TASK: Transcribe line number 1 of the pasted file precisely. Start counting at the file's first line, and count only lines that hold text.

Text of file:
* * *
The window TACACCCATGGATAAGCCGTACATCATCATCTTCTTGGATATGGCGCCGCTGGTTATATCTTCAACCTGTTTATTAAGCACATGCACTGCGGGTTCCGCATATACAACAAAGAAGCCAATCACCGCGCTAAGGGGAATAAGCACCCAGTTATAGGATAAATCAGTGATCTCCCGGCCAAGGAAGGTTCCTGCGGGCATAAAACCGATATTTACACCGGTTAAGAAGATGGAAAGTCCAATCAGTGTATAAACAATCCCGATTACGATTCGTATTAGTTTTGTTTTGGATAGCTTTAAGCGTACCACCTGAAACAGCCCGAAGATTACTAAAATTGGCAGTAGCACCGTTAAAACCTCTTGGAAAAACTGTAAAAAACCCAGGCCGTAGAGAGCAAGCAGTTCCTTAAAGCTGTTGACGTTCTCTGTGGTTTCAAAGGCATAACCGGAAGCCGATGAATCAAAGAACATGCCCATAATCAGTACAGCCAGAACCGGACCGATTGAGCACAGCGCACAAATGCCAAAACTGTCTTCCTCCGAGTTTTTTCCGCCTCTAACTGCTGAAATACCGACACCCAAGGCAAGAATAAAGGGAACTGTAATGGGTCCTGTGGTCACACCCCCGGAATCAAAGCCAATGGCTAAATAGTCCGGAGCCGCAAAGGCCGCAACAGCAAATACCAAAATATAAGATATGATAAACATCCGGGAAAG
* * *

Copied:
The window TACACCCATGGATAAGCCGTACATCATCATCTTCTTGGATATGGCGCCGCTGGTTATATCTTCAACCTGTTTATTAAGCACATGCACTGCGGGTTCCGCATATACAACAAAGAAGCCAATCACCGCGCTAAGGGGAATAAGCACCCAGTTATAGGATAAATCAGTGATCTCCCGGCCAAGGAAGGTTCCTGCGGGCATAAAACCGATATTTACACCGGTTAAGAAGATGGAAAGTCCAATCAGTGTATAAACAATCCCGATTACGATTCGTATTAGTTTTGTTTTGGATAGCTTTAAGCGTACCACCTGAAACAGCCCGAAGATTACTAAAATTGGCAGTAGCACCGTTAAAACCTCTTGGAAAAACTGTAAAAAACCCAGGCCGTAGAGAGCAAGCAGTTCCTTAAAGCTGTTGACGTTCTCTGTGGTTTCAAAGGCATAACCGGAAGCCGATGAATCAAAGAACATGCCCATAATCAGTACAGCCAGAACCGGACCGATTGAGCACAGCGCACAAATGCCAAAACTGTCTTCCTCCGAGTTTTTTCCGCCTCTAACTGCTGAAATACCGACACCCAAGGCAAGAATAAAGGGAACTGTAATGGGTCCTGTGGTCACACCCCCGGAATCAAAGCCAATGGCTAAATAGTCCGGAGCCGCAAAGGCCGCAACAGCAAATACCAAAATATAAGATATGATAAACATCCGGGAAAG